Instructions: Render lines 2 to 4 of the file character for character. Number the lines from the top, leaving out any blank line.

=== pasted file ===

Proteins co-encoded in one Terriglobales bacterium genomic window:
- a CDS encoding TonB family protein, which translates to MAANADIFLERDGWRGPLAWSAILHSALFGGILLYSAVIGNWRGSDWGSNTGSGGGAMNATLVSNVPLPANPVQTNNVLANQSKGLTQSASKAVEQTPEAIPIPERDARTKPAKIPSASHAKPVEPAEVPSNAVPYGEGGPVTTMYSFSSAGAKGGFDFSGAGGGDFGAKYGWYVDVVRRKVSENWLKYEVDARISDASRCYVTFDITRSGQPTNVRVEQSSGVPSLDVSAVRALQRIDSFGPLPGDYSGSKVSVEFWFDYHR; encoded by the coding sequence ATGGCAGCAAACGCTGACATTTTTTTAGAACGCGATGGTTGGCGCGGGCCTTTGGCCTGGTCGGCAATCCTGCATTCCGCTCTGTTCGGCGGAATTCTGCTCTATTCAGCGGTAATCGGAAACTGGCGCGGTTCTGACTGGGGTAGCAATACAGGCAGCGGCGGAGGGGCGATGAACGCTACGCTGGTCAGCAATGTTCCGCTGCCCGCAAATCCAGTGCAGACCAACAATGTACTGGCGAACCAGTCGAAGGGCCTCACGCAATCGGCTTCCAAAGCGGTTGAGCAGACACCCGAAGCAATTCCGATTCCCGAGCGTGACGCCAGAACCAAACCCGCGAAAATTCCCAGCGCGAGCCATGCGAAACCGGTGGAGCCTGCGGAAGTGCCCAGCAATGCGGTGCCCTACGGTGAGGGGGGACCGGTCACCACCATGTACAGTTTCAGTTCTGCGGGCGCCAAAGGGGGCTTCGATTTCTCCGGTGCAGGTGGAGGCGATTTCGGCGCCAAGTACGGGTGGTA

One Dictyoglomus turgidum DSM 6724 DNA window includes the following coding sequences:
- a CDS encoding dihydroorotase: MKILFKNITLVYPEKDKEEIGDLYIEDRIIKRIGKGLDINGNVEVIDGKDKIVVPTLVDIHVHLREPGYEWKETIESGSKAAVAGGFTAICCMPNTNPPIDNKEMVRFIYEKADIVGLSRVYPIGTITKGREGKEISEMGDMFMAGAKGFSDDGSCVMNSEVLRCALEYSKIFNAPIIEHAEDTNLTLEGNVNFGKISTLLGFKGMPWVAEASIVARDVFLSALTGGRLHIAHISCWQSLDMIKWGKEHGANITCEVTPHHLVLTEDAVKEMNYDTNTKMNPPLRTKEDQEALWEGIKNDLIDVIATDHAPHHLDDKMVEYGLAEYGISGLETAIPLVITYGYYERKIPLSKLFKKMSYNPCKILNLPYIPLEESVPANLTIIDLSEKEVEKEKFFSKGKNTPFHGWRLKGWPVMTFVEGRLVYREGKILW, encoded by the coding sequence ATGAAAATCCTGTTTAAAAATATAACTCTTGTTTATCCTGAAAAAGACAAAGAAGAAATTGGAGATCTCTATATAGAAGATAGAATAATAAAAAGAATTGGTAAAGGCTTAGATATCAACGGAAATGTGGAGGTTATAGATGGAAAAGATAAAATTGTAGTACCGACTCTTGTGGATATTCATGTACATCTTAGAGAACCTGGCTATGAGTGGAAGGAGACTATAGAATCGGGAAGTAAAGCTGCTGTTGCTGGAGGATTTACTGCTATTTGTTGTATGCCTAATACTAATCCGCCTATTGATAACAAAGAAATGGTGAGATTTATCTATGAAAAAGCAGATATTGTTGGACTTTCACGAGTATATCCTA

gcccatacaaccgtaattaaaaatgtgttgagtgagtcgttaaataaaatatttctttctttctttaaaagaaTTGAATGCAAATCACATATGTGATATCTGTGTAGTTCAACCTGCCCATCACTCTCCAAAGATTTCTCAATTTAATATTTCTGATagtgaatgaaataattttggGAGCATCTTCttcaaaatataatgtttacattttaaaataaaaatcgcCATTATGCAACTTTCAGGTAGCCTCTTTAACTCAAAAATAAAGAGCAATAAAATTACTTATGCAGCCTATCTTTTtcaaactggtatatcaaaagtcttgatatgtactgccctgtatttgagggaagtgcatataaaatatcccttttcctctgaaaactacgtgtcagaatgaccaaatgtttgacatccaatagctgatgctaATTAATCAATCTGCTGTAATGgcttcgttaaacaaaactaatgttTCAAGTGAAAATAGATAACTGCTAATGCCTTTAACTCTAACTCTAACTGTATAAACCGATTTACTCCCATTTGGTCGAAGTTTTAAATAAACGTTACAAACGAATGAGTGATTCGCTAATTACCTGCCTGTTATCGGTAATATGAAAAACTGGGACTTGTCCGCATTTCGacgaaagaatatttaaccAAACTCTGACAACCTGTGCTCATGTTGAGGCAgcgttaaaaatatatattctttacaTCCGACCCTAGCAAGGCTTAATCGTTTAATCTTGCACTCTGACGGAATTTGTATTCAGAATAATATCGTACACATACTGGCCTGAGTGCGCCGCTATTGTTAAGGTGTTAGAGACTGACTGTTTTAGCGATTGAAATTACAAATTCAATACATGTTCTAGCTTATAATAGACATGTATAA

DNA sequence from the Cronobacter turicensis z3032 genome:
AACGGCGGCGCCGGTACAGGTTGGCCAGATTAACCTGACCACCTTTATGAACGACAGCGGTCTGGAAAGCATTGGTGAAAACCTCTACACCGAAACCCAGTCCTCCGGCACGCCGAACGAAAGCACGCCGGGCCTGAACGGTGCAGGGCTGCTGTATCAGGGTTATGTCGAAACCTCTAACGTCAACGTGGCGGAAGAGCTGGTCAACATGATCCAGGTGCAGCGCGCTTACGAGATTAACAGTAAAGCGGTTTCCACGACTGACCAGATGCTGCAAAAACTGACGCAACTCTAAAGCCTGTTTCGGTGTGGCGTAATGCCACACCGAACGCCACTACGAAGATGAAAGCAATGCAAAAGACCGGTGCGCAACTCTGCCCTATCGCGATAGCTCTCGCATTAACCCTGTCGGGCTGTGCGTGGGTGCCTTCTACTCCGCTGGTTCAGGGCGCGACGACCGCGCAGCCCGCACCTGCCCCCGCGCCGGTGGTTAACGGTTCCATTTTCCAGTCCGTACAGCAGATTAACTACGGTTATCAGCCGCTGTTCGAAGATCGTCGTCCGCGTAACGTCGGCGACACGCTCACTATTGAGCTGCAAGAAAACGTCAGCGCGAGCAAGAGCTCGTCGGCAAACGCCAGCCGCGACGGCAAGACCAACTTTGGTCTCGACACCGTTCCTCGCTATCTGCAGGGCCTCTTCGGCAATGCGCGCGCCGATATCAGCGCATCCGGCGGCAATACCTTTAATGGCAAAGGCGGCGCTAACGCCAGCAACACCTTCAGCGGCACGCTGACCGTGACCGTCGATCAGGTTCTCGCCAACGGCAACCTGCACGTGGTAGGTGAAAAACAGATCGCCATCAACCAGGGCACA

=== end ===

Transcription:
- a CDS encoding TonB family protein, which translates to MAANADIFLERDGWRGPLAWSAILHSALFGGILLYSAVIGNWRGSDWGSNTGSGGGAMNATLVSNVPLPANPVQTNNVLANQSKGLTQSASKAVEQTPEAIPIPERDARTKPAKIPSASHAKPVEPAEVPSNAVPYGEGGPVTTMYSFSSAGAKGGFDFSGAGGGDFGAKYGWYVDVVRRKVSENWLKYEVDARISDASRCYVTFDITRSGQPTNVRVEQSSGVPSLDVSAVRALQRIDSFGPLPGDYSGSKVSVEFWFDYHR; encoded by the coding sequence ATGGCAGCAAACGCTGACATTTTTTTAGAACGCGATGGTTGGCGCGGGCCTTTGGCCTGGTCGGCAATCCTGCATTCCGCTCTGTTCGGCGGAATTCTGCTCTATTCAGCGGTAATCGGAAACTGGCGCGGTTCTGACTGGGGTAGCAATACAGGCAGCGGCGGAGGGGCGATGAACGCTACGCTGGTCAGCAATGTTCCGCTGCCCGCAAATCCAGTGCAGACCAACAATGTACTGGCGAACCAGTCGAAGGGCCTCACGCAATCGGCTTCCAAAGCGGTTGAGCAGACACCCGAAGCAATTCCGATTCCCGAGCGTGACGCCAGAACCAAACCCGCGAAAATTCCCAGCGCGAGCCATGCGAAACCGGTGGAGCCTGCGGAAGTGCCCAGCAATGCGGTGCCCTACGGTGAGGGGGGACCGGTCACCACCATGTACAGTTTCAGTTCTGCGGGCGCCAAAGGGGGCTTCGATTTCTCCGGTGCAGGTGGAGGCGATTTCGGCGCCAAGTACGGGTGGTA

One Dictyoglomus turgidum DSM 6724 DNA window includes the following coding sequences:
- a CDS encoding dihydroorotase: MKILFKNITLVYPEKDKEEIGDLYIEDRIIKRIGKGLDINGNVEVIDGKDKIVVPTLVDIHVHLREPGYEWKETIESGSKAAVAGGFTAICCMPNTNPPIDNKEMVRFIYEKADIVGLSRVYPIGTITKGREGKEISEMGDMFMAGAKGFSDDGSCVMNSEVLRCALEYSKIFNAPIIEHAEDTNLTLEGNVNFGKISTLLGFKGMPWVAEASIVARDVFLSALTGGRLHIAHISCWQSLDMIKWGKEHGANITCEVTPHHLVLTEDAVKEMNYDTNTKMNPPLRTKEDQEALWEGIKNDLIDVIATDHAPHHLDDKMVEYGLAEYGISGLETAIPLVITYGYYERKIPLSKLFKKMSYNPCKILNLPYIPLEESVPANLTIIDLSEKEVEKEKFFSKGKNTPFHGWRLKGWPVMTFVEGRLVYREGKILW, encoded by the coding sequence ATGAAAATCCTGTTTAAAAATATAACTCTTGTTTATCCTGAAAAAGACAAAGAAGAAATTGGAGATCTCTATATAGAAGATAGAATAATAAAAAGAATTGGTAAAGGCTTAGATATCAACGGAAATGTGGAGGTTATAGATGGAAAAGATAAAATTGTAGTACCGACTCTTGTGGATATTCATGTACATCTTAGAGAACCTGGCTATGAGTGGAAGGAGACTATAGAATCGGGAAGTAAAGCTGCTGTTGCTGGAGGATTTACTGCTATTTGTTGTATGCCTAATACTAATCCGCCTATTGATAACAAAGAAATGGTGAGATTTATCTATGAAAAAGCAGATATTGTTGGACTTTCACGAGTATATCCTA